While the concern around re-characterisation of carried interest as business income (against capital gains) always existed, there was no doubt on the fact that the carried interest is income in the hands of the recipient. The CESTAT has looked at the transaction from a different lens alleging that the amounts retained by the funds is consideration for management services in the hands of the fund itself. However, proceeds from exits made by the fund are distributed to investors as per the distribution waterfall which clearly provides that carried interest will be distributed to the investment manager. This is also permitted under the VCF /AIF Regulations.6 Having said this, the fact that carry units were issued to the investment manager closer to the exit and one of the funds had inadvertently recorded carried interest as performance fee worsened the case of the Appellants. The rules for taxation of carried interest are evolving globally.
Unlike income-tax provisions, there are no anti-abuse provisions under indirect tax laws. Nevertheless, the CESTAT has concluded that the Appellants have devised their structure with the twin objective of benefitting the investment manager and avoiding taxes. The CESTAT has also concluded that since the Appellants were performing commercial / economic operations, the concept of trust is only a façade, There are several commercial reasons for establishing pooling vehicles in the form of a trust such as ease of formation and registration, ongoing compliance, governance etc. Further, there is no tax benefit which the funds seek to obtain by setting up pooling vehicles in form of trust – the investment manager duly pays service tax on management fees received from the fund. Holding the concept of trust, which is a permissible vehicle for pooling entities, ‘a façade’, questions viability of the entire AIF industry in India. This may have several unintended consequences which may open a pandora of issues for not only Indian funds but also Indian managers, investors in such pooling vehicles as well as have a knock-down effect on any structure entailing pooling of investments (such as mutual fund industry or the asset reconstruction industry).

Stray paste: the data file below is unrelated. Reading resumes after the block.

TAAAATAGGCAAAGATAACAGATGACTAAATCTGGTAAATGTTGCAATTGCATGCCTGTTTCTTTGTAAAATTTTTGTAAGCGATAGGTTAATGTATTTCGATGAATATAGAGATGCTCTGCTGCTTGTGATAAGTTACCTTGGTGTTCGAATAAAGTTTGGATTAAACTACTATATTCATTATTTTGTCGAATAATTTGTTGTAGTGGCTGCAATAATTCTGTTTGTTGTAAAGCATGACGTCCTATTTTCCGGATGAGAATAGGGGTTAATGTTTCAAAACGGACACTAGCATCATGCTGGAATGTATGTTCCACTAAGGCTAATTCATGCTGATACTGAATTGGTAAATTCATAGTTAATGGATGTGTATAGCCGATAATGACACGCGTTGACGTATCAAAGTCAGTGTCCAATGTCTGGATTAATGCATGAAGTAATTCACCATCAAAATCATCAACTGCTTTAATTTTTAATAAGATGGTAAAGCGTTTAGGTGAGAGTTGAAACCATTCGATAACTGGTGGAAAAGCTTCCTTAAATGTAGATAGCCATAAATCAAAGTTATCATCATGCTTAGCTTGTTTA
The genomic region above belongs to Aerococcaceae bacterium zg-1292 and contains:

While the private equity space is closely monitoring the developments consequent to the Ruling, it will also be essential for managers to revisit their structures and documentation. If GST on carried interest is imposed on the AIF, it is likely to become a fund expense which will be passed on the investors as an additional cost. Characterisation of carried interest as performance fees for indirect tax perspective will also increase the risk of income-tax authorities challenging the capital gains characterisation of carried interest.
Over the years, India has successfully managed to develop a robust and vibrant funds industry. Therefore, it will be interesting to see how policy makers deal with this critical issue and provide appropriate clarifications in line with global and industry best practise.
– Ipsita Agarwalla, Nandini Pathak & Parul Jain
You can direct your queries or comments to the authors
2 Ramnath, Renuka. 2019, July 30. PE Investor and promoter need to work together. The Mint. Available at: https://www.livemint.com/opinion/online-views/opinion-pe-investor-and-promoter-need-to-work-together-1564509759558.html
3 Service Tax Appeal No 2900 of 2012 with others
4 Abraham Memorial Education Trust v C. Suresh Babu; 2012 SCC OnLine Mad 2986.
5 (2013) 5 SCC 509.
6 SEBI Circular CIR/IMD/DF/14/2014 dated June 19, 2014